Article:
I was recently in London for two non-consecutive nights as a bookend to a trip to Scotland, and saw this as a perfect opportunity to try two chain-standard hotels that seemed like they could be a cut above the rest.
Both Ben and Tiffany have both expressed their frustration with the London hotel market (or, at least, the hotel market for points-friendly chains), and on the surface, looking at rates for the dates I needed, I initially shared the frustration. London hotels are expensive. Even booking through American Express Fine Hotels & Resorts wouldn’t have offered me anywhere close to a value proposition.
It’s true that there’s no technical luxury flagship brand for any of the big-three hotel chains — no St. Regis, no Ritz-Carlton, no Waldorf-Astoria, and no Park Hyatt — so the loyalty chain choices aren’t as obvious.
However, with some sleuthing on TripAdvisor, I discovered there were three chain hotels that clearly stood above the rest — (1) the Hyatt Regency London – The Churchill, which is on Portman Square (in the nether region between Mayfair, Marble Arch and Marylebone, but essentially a block from Oxford Street); (2) the Conrad, which is in St. James’s, closer to Westminster; and (3) the Marriott Park Lane, just on the other side of Oxford Street from the Hyatt and squarely in Mayfair. (I’ve stayed at the Andaz Liverpool Street before and found it just okay, but I ruled it out because I wanted to be nearer to Heathrow Airport.)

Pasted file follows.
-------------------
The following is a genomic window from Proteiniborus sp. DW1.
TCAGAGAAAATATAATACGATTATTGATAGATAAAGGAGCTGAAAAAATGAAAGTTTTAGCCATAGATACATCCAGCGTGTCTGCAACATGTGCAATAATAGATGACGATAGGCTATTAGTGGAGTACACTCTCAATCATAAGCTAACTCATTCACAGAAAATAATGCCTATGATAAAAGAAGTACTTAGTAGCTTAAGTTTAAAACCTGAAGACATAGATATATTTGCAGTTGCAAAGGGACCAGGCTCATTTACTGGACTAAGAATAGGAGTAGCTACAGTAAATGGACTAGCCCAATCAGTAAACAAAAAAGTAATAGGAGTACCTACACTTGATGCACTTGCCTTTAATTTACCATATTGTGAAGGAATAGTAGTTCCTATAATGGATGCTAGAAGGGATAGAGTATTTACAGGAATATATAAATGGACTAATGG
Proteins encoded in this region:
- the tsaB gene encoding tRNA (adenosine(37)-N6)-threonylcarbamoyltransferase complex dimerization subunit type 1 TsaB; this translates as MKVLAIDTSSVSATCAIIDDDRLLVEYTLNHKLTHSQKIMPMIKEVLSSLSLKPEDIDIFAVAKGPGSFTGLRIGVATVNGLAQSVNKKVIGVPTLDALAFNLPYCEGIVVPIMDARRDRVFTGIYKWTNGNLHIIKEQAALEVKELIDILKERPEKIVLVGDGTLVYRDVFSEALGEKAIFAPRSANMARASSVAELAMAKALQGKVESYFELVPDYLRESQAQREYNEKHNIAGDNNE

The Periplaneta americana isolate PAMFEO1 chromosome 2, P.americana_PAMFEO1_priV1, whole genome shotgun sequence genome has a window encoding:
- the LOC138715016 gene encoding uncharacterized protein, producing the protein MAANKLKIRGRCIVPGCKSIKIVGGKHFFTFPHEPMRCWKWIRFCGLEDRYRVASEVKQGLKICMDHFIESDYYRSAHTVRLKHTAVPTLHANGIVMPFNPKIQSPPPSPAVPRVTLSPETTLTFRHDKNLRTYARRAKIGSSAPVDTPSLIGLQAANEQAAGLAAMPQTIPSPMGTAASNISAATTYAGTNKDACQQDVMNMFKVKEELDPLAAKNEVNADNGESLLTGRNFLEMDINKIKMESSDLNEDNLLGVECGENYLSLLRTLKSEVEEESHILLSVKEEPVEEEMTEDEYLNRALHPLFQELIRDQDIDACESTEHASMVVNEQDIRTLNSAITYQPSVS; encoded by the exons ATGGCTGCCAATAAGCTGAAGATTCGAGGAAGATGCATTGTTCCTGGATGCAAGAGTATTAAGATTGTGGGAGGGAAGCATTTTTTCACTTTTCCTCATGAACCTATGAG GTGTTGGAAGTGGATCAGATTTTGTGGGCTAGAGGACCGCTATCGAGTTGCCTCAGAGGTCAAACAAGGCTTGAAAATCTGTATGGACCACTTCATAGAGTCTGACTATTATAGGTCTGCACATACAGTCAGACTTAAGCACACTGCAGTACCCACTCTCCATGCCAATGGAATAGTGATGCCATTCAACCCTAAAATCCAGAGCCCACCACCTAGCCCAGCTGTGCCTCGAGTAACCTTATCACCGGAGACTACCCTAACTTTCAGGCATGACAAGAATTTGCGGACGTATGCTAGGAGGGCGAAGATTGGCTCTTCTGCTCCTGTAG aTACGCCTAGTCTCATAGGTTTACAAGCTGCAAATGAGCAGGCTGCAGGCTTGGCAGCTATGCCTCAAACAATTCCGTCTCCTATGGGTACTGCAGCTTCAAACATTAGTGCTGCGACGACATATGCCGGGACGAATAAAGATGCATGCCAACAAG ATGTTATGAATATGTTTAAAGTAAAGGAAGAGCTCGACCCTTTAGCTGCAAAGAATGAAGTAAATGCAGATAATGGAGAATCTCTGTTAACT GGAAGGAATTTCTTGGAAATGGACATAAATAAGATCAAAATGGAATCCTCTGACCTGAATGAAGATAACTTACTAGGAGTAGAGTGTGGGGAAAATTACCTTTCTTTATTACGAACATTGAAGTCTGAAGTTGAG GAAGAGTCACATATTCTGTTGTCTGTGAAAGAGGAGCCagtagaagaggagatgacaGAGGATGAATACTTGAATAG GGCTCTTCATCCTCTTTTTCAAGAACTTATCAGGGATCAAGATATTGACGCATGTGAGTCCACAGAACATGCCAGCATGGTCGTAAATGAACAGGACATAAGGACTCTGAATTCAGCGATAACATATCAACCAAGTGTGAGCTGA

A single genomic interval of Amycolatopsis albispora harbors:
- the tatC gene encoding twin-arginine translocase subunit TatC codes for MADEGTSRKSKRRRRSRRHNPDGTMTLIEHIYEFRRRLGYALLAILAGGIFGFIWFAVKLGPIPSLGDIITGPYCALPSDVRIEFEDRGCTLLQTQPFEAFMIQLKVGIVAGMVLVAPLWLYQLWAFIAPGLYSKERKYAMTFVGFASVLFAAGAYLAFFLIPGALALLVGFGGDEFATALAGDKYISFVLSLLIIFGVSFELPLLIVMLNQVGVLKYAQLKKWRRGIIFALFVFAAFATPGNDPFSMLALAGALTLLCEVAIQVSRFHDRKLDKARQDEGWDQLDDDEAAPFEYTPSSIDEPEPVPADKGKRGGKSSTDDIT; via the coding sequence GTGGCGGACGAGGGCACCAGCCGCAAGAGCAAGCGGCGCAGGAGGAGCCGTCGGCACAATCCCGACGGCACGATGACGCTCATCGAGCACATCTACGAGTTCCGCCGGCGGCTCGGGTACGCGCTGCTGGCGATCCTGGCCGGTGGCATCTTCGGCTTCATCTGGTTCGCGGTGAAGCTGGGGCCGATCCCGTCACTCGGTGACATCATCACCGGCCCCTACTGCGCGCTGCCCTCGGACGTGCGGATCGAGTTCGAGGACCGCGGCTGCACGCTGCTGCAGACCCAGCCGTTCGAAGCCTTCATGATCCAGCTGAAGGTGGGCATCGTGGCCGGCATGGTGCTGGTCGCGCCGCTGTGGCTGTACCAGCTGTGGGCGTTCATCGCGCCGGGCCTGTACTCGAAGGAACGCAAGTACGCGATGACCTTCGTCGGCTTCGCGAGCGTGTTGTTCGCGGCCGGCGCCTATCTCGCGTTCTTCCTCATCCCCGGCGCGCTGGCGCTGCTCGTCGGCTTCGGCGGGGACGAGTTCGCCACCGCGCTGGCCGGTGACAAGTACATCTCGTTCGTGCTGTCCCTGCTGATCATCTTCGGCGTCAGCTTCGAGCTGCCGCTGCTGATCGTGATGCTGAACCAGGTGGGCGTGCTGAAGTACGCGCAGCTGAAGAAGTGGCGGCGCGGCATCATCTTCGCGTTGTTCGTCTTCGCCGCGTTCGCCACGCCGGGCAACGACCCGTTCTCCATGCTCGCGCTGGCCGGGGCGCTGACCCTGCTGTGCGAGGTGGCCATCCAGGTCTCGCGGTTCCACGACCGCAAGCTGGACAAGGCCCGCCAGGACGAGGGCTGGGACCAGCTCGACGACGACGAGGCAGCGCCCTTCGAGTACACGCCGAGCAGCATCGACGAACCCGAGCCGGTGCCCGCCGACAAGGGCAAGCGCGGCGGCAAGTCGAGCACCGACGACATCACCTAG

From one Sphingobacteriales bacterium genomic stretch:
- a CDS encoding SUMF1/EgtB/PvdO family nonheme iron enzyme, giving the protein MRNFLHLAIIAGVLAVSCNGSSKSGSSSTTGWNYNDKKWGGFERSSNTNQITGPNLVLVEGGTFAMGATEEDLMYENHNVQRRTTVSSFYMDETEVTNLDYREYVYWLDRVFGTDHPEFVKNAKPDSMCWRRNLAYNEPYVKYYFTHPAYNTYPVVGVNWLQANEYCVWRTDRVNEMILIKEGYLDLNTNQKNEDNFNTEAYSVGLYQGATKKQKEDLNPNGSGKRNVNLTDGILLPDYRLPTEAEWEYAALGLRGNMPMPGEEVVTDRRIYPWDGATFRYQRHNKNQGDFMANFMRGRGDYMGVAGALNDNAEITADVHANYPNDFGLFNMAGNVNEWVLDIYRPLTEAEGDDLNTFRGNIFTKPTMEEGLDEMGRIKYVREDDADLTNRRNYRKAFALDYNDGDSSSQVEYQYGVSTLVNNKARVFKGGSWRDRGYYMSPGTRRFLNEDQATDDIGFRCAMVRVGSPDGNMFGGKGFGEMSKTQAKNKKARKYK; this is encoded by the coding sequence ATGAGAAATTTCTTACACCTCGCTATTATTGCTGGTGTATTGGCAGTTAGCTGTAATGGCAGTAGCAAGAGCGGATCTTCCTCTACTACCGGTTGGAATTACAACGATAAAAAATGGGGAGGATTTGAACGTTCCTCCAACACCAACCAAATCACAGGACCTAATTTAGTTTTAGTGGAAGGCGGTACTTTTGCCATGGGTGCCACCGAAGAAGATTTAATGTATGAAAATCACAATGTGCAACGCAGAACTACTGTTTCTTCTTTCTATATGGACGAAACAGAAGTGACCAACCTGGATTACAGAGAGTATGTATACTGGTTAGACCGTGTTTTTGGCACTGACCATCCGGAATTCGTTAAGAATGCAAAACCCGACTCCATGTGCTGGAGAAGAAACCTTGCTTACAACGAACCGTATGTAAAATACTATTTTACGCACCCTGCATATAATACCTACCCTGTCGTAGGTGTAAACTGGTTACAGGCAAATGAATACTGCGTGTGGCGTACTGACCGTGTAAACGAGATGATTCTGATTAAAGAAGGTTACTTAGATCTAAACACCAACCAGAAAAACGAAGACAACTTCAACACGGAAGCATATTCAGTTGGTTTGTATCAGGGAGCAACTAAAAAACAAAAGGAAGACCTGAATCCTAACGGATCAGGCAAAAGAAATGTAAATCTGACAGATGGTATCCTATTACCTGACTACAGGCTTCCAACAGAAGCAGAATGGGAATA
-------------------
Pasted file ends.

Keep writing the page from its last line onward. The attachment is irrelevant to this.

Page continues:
I ruled out the Conrad since I didn’t find its location to be particularly useful for my needs, but instead I booked a Club-level room at the Hyatt Regency for 33,000 Gold Passport — ugh, er, World of Hyatt — points, and I booked a standard room at the Marriott London Park Lane for 45,000 Marriott Rewards points.
For this review, I’ll focus on the Hyatt Regency, and tomorrow I’ll review the Marriott Park Lane. Both options are well above the brand standard for a regular “Hyatt Regency” or a “Marriott.” One of them simply wowed me.
The Hyatt Regency London — The Churchill (let’s just agree to call it the Hyatt Regency Churchill) is conveniently located on Portman Square, about a 5-minute Uber ride from Paddington Station, the terminus of the Heathrow Express. I was at the hotel well within an hour of landing, which, for London, is impressive.
The building is a fairly unsplendid midcentury brick block, although it’s been recently renovated following a small gas explosion in 2014. The lobby is small but attractive, although since I had booked a Regency Club level room, I took the elevators straight to the 8th floor (Club level) for check-in.
The check-in process was easy enough, and I was assigned a room just down the hall on the 8th floor. However, the room was not what I expected based on photographs of the hotel’s renovation. In fact, the Club level room was tiny, unrenovated (or at least, unrefreshed based on photos of the hotel decor) and had a view directly on to a construction site.
I returned to the desk and asked if my Platinum — er, Discoverist — status was able to earn me an upgrade to a bit bigger of a room, or at least one with more of a view. The agent was able to re-assign me to a room on the fourth floor, albeit with continued access to the Regency Club given my room key.